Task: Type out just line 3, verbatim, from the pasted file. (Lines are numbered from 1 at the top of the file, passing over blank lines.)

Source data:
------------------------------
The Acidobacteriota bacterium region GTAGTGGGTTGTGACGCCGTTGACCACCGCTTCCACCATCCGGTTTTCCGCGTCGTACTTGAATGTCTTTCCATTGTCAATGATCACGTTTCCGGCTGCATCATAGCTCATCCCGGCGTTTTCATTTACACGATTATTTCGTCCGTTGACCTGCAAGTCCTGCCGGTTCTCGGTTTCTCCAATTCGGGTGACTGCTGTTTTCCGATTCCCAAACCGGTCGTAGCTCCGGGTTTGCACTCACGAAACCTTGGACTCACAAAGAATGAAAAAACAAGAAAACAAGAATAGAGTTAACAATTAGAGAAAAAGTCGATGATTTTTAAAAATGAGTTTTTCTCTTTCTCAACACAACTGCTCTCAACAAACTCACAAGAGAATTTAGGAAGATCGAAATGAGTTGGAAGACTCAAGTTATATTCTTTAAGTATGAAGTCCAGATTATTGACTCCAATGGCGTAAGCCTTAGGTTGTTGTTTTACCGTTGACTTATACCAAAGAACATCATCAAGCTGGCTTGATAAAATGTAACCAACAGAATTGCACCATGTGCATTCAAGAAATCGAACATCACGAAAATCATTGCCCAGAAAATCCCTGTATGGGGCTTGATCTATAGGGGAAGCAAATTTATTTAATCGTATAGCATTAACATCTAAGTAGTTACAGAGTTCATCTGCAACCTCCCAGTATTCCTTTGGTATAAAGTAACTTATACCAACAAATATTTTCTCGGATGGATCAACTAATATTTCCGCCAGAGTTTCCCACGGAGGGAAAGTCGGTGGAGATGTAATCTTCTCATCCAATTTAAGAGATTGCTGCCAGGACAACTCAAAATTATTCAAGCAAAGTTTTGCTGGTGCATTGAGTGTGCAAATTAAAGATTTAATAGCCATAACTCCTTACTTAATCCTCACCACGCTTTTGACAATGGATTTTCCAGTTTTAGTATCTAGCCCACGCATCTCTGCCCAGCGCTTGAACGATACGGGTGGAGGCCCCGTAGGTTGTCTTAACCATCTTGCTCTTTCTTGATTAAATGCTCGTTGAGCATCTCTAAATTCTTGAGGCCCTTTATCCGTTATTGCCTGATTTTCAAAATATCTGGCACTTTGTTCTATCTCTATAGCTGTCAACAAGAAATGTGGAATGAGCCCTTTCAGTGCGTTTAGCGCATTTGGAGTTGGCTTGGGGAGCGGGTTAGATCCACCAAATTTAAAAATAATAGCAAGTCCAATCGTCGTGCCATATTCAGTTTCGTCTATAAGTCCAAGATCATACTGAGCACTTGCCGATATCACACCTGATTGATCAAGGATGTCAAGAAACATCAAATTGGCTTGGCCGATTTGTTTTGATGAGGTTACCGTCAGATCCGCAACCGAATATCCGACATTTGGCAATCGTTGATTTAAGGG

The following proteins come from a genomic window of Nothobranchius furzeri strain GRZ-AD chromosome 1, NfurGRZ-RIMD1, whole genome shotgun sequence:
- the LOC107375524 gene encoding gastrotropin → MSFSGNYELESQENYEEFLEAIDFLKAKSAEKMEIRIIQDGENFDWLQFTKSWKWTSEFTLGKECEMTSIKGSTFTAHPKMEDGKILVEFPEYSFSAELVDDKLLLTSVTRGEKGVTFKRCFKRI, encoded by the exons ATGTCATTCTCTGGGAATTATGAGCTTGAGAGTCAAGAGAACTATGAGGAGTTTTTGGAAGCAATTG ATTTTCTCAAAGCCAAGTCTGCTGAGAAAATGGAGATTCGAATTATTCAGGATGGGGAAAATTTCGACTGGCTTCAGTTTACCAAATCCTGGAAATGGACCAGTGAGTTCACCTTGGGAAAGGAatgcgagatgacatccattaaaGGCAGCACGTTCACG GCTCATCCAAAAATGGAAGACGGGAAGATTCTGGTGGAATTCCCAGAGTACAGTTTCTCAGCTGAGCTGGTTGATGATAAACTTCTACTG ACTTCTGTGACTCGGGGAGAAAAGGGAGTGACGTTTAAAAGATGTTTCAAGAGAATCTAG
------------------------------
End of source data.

- the LOC107375524 gene encoding gastrotropin → MSFSGNYELESQENYEEFLEAIDFLKAKSAEKMEIRIIQDGENFDWLQFTKSWKWTSEFTLGKECEMTSIKGSTFTAHPKMEDGKILVEFPEYSFSAELVDDKLLLTSVTRGEKGVTFKRCFKRI, encoded by the exons ATGTCATTCTCTGGGAATTATGAGCTTGAGAGTCAAGAGAACTATGAGGAGTTTTTGGAAGCAATTG ATTTTCTCAAAGCCAAGTCTGCTGAGAAAATGGAGATTCGAATTATTCAGGATGGGGAAAATTTCGACTGGCTTCAGTTTACCAAATCCTGGAAATGGACCAGTGAGTTCACCTTGGGAAAGGAatgcgagatgacatccattaaaGGCAGCACGTTCACG GCTCATCCAAAAATGGAAGACGGGAAGATTCTGGTGGAATTCCCAGAGTACAGTTTCTCAGCTGAGCTGGTTGATGATAAACTTCTACTG ACTTCTGTGACTCGGGGAGAAAAGGGAGTGACGTTTAAAAGATGTTTCAAGAGAATCTAG